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US urges India for stronger economic ties
Syed Amin Jafri in Hyderabad |
January 07, 2003 16:02 IST
A senior official of US State Department on Tuesday said the United States and India need to "strengthen economic partnership to attain strategic partnership" but pointed out that the burden of action rests largely on Indian shoulders.
"With all positives in our relationship, the weakness of our economic links is glaring," observed Richard N Haass, director, Policy Planning Staff, Department of State. He said the elimination or reduction of tariff barriers, streamlining taxation and licensing requirements, and the resolution of intellectual property disputes by India would go a long way in removing the obstacles to trade and investment between the two countries.
He was addressing industry leaders at CII Ninth Partnership Summit, which is currently on in Hyderabad. He noted that the economic links between the two countries continue to be under-developed despite the enormous potential for commerce between the two large and dynamic economies.
"Although some 15 per cent of India's total trade is with the US, less than one per cent of US trade involves India. Two-way trade between India and US is less than that between America and Ireland, a country with fewer than four million people," he pointed out.
Haass said American investment, too, was at extremely low levels. Prime Minister A B Vajpayee during his visit to Washington had called for $10 billion of investment annually from the US. "Unfortunately, levels remain to one-tenth of that sum," he added.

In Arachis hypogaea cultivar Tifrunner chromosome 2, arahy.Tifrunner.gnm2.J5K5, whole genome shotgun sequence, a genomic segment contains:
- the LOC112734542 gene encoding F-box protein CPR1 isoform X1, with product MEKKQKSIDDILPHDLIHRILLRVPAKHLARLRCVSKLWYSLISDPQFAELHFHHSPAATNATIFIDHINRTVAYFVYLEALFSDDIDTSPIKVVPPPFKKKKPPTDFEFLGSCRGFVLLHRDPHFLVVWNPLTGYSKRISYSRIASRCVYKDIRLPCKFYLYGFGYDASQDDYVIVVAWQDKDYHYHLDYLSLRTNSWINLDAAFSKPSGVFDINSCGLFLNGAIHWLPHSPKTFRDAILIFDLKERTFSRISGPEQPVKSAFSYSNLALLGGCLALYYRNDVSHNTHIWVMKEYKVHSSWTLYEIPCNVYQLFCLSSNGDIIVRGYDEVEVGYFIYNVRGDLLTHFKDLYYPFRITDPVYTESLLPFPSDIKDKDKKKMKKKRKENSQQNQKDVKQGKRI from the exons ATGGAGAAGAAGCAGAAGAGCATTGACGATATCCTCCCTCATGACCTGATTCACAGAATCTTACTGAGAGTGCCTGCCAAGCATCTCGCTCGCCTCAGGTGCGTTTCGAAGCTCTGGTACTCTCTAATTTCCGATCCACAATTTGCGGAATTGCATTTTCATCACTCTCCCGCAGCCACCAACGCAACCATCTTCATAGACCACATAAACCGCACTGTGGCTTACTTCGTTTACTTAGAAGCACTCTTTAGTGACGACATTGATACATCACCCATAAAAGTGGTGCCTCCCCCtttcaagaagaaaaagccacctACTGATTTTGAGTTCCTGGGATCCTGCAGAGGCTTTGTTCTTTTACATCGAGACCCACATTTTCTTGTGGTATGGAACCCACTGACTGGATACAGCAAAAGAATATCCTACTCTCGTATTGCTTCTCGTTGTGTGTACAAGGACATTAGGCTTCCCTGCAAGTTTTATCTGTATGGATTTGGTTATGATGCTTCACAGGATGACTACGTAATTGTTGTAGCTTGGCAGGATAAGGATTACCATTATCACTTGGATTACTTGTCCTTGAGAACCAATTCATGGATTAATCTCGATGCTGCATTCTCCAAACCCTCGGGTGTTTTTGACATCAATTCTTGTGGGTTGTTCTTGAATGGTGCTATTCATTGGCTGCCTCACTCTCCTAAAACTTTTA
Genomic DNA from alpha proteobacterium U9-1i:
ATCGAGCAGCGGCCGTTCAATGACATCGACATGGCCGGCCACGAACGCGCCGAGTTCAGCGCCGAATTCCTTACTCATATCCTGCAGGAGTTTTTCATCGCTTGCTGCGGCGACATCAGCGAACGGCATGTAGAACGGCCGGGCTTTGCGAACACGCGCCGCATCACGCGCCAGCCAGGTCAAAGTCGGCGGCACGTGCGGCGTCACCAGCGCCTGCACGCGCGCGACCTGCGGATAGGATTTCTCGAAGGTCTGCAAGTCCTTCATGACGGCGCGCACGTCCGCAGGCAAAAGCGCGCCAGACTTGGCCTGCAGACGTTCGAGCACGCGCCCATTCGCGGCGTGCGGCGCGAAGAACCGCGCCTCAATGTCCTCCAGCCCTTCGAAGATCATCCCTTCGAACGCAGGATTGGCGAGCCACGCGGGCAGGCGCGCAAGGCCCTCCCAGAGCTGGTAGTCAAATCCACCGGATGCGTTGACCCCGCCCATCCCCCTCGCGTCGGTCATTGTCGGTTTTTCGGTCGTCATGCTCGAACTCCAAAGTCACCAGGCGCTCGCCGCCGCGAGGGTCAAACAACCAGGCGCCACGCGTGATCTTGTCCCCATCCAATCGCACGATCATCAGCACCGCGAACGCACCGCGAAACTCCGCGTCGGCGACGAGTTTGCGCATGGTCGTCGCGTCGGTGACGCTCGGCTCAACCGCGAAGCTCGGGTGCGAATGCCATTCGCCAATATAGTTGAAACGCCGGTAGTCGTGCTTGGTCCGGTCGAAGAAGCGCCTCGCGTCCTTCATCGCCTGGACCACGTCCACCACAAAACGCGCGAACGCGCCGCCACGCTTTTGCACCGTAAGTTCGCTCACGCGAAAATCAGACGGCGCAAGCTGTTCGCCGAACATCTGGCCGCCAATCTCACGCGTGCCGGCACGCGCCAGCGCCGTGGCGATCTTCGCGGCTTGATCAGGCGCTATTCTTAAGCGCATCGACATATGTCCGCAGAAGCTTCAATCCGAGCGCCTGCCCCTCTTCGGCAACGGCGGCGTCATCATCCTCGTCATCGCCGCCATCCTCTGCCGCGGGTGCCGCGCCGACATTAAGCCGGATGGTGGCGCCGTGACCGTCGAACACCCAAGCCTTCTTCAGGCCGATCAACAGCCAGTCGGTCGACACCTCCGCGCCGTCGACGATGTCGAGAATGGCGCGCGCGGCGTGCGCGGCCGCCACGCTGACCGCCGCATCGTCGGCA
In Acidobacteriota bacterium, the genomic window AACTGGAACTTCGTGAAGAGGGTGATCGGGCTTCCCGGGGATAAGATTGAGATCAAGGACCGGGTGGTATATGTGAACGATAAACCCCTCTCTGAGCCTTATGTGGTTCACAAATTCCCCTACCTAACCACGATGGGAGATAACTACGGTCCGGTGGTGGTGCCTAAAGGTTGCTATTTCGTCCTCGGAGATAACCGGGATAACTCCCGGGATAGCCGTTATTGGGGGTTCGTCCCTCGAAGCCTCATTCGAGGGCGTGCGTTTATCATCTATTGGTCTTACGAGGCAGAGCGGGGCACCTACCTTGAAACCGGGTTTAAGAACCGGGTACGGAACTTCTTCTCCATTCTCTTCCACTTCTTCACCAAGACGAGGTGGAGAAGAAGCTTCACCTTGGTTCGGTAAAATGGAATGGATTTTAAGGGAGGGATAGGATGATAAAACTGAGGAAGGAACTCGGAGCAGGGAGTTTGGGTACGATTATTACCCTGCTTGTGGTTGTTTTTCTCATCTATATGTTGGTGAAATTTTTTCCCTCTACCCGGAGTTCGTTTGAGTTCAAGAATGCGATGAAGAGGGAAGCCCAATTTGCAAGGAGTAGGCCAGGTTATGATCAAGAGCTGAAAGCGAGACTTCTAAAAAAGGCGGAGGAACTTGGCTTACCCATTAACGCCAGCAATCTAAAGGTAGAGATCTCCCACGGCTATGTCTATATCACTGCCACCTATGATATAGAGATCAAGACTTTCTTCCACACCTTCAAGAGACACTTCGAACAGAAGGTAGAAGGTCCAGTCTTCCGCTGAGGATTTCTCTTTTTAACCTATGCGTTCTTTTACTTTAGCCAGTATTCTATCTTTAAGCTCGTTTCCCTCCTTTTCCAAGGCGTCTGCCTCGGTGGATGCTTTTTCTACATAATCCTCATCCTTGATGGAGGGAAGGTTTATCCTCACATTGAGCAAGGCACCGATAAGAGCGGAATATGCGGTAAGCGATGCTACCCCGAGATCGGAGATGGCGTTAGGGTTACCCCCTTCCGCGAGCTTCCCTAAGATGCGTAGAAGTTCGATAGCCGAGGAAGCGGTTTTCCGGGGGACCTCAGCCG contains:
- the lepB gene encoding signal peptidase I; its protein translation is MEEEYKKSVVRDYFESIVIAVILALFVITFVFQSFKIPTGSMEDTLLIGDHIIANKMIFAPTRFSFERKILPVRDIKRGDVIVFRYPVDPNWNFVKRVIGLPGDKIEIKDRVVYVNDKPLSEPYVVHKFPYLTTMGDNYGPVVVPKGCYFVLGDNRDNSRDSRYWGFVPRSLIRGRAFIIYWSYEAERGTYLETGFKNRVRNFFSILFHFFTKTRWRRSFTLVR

"Given India's vast resources and the creativity of its people, India should be a magnet for investment. But too often it loses out to China, other parts of Asia, Europe, Latin America and Africa for US investment," he said and added that this situation was despite the extraordinary advantages India enjoy.
Citing the reasons for this situation, he said these included an entrenched Indian bureaucracy, outdated regulations, sticky legal wickets, parochial political prejudices, and a worsening fiscal deficit that crowded out spending for a decaying infrastructure, for education, and for health.
"Together, they work to keep India as a whole on the sidelines of global competition that could vastly benefit the Indian consumer, release Indian entrepreneurial creativity and let India play the international economic role its one billion people have a right to expect," he added.
"India will need to take steps to remove concerns that drive capital away to other less burdensome investment climates," Haass said and pointed out that India stood to gain a great deal from the Doha round of World Trade Organisation talks and should work to meet the tight deadlines needed to move the negotiations forward. "Our five-track economic dialogue with India can help spur the needed reforms and prepare the ground for a much more robust commercial relationship. But India must take the lead and do its part to transform this critical part of our relationship," he observed.